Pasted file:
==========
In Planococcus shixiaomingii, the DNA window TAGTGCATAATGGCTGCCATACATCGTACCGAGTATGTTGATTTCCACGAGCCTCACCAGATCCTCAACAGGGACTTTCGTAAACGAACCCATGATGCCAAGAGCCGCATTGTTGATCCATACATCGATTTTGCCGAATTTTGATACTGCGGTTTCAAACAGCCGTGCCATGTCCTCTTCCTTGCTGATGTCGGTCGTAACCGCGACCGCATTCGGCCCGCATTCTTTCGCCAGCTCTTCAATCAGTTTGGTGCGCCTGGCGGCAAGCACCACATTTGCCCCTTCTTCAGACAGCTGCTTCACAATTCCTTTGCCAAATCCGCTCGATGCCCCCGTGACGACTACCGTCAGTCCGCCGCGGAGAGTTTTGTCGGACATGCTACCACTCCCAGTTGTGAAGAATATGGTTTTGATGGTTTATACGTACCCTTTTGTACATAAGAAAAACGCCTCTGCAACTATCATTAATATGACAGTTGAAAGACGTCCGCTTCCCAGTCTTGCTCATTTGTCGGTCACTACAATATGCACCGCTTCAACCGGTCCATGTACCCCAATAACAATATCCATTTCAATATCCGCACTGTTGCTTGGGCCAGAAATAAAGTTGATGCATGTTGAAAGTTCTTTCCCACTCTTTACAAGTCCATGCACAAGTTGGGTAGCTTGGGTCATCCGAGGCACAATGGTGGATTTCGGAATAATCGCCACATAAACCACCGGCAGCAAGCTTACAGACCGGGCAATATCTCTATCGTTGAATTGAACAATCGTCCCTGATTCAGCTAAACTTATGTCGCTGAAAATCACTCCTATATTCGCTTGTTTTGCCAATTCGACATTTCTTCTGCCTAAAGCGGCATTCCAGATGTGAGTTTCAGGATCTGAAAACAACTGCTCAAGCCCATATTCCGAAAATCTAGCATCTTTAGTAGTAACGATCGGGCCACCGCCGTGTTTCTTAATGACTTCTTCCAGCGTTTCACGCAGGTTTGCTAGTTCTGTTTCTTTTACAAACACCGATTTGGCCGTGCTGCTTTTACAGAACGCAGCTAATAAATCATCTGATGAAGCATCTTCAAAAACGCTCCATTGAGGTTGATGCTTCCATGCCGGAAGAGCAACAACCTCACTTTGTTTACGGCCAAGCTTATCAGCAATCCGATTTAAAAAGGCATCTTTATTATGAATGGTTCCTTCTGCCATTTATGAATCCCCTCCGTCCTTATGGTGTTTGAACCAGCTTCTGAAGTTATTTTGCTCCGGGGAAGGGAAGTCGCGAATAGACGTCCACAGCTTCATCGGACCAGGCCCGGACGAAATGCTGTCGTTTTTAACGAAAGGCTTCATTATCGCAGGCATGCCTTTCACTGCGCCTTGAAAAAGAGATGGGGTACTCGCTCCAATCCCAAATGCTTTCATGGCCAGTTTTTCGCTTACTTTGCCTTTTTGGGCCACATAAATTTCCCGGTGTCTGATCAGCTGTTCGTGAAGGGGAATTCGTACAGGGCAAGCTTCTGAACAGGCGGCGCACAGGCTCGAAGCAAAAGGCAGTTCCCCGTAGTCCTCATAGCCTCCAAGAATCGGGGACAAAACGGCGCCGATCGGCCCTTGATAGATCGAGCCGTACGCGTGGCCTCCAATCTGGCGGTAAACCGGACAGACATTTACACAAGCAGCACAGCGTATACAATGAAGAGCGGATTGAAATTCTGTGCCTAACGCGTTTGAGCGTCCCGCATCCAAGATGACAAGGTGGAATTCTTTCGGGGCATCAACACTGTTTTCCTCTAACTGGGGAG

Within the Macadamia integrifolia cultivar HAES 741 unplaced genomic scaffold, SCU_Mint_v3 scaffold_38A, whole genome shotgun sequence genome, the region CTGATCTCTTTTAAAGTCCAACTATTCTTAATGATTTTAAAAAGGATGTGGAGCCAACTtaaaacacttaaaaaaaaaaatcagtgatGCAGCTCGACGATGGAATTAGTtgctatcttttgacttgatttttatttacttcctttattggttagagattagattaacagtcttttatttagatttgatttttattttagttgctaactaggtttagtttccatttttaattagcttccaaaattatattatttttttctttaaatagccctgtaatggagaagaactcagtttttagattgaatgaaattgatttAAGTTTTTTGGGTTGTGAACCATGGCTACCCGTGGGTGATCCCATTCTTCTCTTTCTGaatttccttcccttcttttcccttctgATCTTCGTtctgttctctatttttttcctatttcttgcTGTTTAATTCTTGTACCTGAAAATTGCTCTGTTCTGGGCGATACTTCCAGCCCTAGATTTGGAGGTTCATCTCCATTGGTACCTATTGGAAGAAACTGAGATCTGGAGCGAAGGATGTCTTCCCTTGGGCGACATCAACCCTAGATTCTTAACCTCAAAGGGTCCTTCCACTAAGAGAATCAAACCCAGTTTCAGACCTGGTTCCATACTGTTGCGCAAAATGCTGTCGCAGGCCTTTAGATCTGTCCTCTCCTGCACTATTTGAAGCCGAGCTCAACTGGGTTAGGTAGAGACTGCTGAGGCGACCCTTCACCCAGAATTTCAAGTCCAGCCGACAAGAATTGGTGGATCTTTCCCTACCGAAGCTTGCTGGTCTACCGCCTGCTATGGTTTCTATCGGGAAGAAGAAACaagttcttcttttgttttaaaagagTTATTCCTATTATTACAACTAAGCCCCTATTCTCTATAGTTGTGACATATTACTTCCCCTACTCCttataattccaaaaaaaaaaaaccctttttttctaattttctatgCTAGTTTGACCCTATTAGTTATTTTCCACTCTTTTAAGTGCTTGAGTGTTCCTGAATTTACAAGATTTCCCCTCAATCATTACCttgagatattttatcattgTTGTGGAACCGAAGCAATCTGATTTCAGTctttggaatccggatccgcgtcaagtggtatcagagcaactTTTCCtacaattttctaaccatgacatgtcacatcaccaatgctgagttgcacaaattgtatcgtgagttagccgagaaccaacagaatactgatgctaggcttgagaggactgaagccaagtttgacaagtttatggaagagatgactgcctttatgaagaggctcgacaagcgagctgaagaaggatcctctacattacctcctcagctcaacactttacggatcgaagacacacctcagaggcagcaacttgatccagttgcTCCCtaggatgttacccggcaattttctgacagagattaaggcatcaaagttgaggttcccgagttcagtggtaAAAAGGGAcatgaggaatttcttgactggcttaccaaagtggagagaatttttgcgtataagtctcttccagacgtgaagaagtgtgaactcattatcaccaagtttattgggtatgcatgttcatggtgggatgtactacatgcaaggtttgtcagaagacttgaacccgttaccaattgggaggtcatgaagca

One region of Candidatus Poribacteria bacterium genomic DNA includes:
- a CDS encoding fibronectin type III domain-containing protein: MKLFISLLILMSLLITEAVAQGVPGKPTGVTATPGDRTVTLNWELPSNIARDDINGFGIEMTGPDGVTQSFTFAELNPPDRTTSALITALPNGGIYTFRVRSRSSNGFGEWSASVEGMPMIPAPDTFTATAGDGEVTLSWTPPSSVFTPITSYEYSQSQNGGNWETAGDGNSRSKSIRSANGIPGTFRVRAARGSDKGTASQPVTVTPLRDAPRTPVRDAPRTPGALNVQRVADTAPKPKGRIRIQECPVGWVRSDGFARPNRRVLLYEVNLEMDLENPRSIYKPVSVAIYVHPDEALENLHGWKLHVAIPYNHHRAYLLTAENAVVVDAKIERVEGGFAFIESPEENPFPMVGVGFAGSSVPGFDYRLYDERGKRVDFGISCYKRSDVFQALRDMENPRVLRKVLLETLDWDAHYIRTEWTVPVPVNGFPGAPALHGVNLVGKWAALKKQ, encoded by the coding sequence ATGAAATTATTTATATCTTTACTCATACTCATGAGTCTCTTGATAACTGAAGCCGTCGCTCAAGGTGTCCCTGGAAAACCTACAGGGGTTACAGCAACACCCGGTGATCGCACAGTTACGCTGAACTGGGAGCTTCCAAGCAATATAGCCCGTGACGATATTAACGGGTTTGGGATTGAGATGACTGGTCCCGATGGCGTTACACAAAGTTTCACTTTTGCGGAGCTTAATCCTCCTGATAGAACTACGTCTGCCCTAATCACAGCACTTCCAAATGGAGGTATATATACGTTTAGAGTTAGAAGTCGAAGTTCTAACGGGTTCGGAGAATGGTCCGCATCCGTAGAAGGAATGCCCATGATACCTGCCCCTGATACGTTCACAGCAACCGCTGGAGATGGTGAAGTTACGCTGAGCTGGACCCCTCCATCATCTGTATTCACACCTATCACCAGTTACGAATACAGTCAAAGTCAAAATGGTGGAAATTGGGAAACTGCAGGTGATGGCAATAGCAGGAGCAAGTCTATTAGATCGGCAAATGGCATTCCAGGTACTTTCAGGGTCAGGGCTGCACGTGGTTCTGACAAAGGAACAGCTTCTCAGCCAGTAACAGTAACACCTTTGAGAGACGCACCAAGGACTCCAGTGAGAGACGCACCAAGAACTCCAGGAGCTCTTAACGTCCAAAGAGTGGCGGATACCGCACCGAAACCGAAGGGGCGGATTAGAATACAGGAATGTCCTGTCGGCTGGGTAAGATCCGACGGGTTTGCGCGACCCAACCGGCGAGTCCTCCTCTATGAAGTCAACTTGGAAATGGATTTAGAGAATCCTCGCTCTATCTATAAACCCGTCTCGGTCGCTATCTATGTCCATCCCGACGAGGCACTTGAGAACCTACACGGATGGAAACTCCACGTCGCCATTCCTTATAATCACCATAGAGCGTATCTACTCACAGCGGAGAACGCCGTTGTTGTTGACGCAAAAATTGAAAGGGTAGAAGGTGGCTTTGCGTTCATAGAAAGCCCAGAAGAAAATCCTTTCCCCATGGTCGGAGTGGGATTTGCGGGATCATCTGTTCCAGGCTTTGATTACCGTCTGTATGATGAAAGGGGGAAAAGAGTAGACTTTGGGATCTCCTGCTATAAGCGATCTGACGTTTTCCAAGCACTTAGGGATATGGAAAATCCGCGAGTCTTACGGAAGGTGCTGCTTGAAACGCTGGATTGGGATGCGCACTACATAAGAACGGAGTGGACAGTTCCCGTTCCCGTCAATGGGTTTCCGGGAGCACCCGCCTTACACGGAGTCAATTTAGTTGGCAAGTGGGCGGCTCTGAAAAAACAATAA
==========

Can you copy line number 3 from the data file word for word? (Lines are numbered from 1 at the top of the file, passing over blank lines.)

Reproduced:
One region of Candidatus Poribacteria bacterium genomic DNA includes: